Drawing Blood by Poppy Z. Brite

5174J5lBlYLI could just as easily have picked Wormwood or Lost Souls instead of Drawing Blood because the thing that makes this book stand out for me is the imagery. Poppy Z. Brite is the first author to make me understand the concept of setting as a character. Her writing is so lush and beautiful, yet barren and horrifying all at the same time. Also, I found Poppy at the same time I lost faith in Anne Rice. Her writing was a balm on an open wound. Pick up a copy HERE. You owe it to yourself.

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Grapes of Wrath by John Steinbeck

I read Grapes of Wrath at a time when I was really struggling with the world and my place in it. Everything seemed so very hard, harder than it needed to be, it seemed. This book gave me perspective. My life is full of abundance. I have so much more than I could ever really need and I was being selfish and small minded to think otherwise. Also, this book touched me on a personal history level because my grandparents lived through the dust bowl. They packed up their seven children, my mother included, and made the trip west from Oklahoma. They settled in Idaho instead of California, but the parallels were still there. It made me even more grateful for the sacrifices that generation of people made for their families (and for their country). Check out the book HERE.

A Wrinkle in Time by Madeline L’Engle

31kmee3gy-L._SL500_BO1,204,203,200_This was the first book I read that really, truly challenged me. I’m convinced that if my mom actually knew what I was reading, she wouldn’t have let me read it. For the first time, I was introduced to some really deep scientific ideas (stuff I still don’t understand, frankly) in such a way that it felt like religion. After I read this first L’Engle book, I devoted all my time and energy in to finding and reading every other book she’d written. Yes, you really should read it. Get a copy HERE.

The Turner Diaries by Andrew McDonald and Dr. William Pierce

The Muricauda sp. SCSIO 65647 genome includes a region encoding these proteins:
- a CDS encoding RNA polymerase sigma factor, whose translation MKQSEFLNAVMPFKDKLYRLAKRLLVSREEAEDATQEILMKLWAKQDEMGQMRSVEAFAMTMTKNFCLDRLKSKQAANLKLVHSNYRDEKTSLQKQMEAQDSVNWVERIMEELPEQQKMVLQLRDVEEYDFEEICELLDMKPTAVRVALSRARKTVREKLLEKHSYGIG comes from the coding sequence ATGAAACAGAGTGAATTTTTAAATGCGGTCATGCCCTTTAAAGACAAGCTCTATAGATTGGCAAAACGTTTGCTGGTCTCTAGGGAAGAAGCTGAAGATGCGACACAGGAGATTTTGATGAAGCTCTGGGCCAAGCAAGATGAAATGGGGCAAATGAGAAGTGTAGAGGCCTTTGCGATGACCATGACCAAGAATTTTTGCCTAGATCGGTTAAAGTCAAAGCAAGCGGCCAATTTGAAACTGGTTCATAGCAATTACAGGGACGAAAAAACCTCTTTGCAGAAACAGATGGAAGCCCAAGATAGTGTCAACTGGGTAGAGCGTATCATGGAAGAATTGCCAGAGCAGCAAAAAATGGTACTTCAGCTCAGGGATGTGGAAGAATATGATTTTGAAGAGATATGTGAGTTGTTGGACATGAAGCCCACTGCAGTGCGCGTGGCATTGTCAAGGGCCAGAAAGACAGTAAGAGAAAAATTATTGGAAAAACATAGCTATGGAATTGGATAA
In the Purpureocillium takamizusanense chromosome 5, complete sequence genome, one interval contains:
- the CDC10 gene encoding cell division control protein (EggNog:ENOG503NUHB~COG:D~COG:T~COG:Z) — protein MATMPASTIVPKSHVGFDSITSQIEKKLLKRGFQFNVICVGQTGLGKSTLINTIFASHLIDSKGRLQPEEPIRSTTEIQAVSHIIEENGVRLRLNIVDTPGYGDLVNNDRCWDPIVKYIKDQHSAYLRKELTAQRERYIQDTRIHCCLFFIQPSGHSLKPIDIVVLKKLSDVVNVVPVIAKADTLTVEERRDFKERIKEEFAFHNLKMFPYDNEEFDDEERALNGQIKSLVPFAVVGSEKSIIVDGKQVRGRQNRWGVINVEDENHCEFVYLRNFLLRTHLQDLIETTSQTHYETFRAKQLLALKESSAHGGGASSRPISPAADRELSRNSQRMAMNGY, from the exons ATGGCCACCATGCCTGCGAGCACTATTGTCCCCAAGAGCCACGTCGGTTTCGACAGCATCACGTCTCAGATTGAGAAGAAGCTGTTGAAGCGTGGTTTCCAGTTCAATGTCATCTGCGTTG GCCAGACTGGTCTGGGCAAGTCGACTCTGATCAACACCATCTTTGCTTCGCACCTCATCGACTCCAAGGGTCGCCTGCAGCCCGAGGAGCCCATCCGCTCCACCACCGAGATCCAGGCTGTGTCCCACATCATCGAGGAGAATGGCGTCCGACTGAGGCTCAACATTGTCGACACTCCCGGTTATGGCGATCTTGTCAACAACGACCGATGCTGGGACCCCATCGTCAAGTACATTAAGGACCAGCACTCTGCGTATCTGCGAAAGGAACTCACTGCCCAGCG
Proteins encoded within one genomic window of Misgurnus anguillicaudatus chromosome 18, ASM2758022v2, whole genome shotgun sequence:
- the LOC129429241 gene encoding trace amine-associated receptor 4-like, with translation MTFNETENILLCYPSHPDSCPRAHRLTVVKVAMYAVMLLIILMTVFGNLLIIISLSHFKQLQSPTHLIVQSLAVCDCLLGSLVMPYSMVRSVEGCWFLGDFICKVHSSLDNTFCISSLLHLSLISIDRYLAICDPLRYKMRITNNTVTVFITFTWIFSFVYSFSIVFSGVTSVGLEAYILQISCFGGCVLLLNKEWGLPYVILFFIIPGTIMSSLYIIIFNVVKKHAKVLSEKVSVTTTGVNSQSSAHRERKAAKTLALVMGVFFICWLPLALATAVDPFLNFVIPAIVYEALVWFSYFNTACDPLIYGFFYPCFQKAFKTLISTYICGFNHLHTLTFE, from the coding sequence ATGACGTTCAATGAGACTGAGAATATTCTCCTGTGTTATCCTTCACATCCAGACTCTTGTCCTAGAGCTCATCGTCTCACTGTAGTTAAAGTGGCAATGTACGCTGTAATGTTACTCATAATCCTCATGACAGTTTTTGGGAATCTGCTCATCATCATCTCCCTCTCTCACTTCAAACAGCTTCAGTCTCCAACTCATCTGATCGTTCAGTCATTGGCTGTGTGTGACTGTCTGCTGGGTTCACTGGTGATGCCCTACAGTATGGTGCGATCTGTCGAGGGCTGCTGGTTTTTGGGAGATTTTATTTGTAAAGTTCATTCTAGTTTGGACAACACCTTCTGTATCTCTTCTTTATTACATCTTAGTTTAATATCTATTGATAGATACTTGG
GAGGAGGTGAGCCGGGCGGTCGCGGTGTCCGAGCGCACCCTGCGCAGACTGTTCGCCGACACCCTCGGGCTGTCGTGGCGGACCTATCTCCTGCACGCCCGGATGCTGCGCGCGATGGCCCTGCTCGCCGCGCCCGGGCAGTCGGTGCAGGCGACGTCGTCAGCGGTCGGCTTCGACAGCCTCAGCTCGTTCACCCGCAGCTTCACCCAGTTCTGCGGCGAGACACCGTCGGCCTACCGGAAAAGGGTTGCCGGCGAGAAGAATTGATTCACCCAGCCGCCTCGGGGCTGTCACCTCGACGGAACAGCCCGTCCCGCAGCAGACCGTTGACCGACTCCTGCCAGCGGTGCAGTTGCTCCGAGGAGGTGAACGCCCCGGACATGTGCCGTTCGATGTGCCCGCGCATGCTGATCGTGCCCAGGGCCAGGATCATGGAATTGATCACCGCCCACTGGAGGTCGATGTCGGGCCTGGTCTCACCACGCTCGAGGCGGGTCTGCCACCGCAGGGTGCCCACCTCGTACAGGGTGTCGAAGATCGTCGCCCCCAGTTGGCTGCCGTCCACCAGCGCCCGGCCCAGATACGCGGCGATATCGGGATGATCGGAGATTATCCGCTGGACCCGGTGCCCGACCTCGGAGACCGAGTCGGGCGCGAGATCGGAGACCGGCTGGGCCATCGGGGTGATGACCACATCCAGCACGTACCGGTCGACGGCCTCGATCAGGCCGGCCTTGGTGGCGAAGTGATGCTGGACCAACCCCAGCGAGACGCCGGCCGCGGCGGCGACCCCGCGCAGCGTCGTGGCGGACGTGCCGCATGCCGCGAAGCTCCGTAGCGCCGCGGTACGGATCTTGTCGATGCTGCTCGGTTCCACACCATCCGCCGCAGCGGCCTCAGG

If you haven’t read this book, I don’t actually recommend it. I haven’t provided any links because it’ll just make you angry. At least it did me. Still, it changed the way I think about and view a lot of things, so it’s worth mentioning here. The Turner Diaries is a post-revolution diary told from the point of view of a man named Turner. This book outlines, in great detail, several acts of domestic terrorism (eg the first bombings of the twin towers and the Oklahoma City bombings), painting them as patriotic acts in an effort to reclaim the country. It’s a handbook of sorts for fringe groups bent on the violent take over of our government and a ‘cleansing’ of all the undeserving people who are subverting the righteousness of God’s chosen people (people of color and gay folk). If the Turner Diaries came to fruition, my wife and I, along with our oldest daughter, would be strung up from a lamppost for being gay. My two nieces and nephew, and youngest daughter would share a similar fate for being Latino. My son is the only one who is white enough and straight enough to make it in their new world order. Like I said, this book made me incredibly angry. It took me weeks to read it and it’s pretty short. I don’t want you to read it. But there are people out there who hold this as gospel. And yeah, that scares the shit out of me.